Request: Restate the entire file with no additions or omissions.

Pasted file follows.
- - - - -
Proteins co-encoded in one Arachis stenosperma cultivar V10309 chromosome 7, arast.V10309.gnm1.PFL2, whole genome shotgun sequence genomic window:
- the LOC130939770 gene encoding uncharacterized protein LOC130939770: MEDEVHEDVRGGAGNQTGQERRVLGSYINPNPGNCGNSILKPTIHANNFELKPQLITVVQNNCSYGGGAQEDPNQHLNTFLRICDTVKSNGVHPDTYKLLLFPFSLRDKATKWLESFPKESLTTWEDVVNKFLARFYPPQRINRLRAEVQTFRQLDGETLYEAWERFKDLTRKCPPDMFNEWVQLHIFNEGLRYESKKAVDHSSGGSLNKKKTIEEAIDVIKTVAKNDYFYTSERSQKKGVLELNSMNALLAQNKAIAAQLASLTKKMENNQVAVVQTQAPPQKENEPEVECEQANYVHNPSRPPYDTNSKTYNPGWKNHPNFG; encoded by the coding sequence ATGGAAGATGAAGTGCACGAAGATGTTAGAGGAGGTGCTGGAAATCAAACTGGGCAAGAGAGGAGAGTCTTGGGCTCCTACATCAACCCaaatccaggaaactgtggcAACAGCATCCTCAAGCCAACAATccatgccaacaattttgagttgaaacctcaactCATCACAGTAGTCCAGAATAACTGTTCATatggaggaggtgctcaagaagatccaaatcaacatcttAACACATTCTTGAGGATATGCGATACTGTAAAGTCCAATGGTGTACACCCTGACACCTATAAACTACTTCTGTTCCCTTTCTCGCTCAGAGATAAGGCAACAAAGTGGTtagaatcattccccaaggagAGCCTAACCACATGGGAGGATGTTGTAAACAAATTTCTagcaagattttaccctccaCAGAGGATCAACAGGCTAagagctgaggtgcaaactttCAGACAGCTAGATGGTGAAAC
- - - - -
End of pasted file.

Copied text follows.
Proteins co-encoded in one Arachis stenosperma cultivar V10309 chromosome 7, arast.V10309.gnm1.PFL2, whole genome shotgun sequence genomic window:
- the LOC130939770 gene encoding uncharacterized protein LOC130939770: MEDEVHEDVRGGAGNQTGQERRVLGSYINPNPGNCGNSILKPTIHANNFELKPQLITVVQNNCSYGGGAQEDPNQHLNTFLRICDTVKSNGVHPDTYKLLLFPFSLRDKATKWLESFPKESLTTWEDVVNKFLARFYPPQRINRLRAEVQTFRQLDGETLYEAWERFKDLTRKCPPDMFNEWVQLHIFNEGLRYESKKAVDHSSGGSLNKKKTIEEAIDVIKTVAKNDYFYTSERSQKKGVLELNSMNALLAQNKAIAAQLASLTKKMENNQVAVVQTQAPPQKENEPEVECEQANYVHNPSRPPYDTNSKTYNPGWKNHPNFG; encoded by the coding sequence ATGGAAGATGAAGTGCACGAAGATGTTAGAGGAGGTGCTGGAAATCAAACTGGGCAAGAGAGGAGAGTCTTGGGCTCCTACATCAACCCaaatccaggaaactgtggcAACAGCATCCTCAAGCCAACAATccatgccaacaattttgagttgaaacctcaactCATCACAGTAGTCCAGAATAACTGTTCATatggaggaggtgctcaagaagatccaaatcaacatcttAACACATTCTTGAGGATATGCGATACTGTAAAGTCCAATGGTGTACACCCTGACACCTATAAACTACTTCTGTTCCCTTTCTCGCTCAGAGATAAGGCAACAAAGTGGTtagaatcattccccaaggagAGCCTAACCACATGGGAGGATGTTGTAAACAAATTTCTagcaagattttaccctccaCAGAGGATCAACAGGCTAagagctgaggtgcaaactttCAGACAGCTAGATGGTGAAAC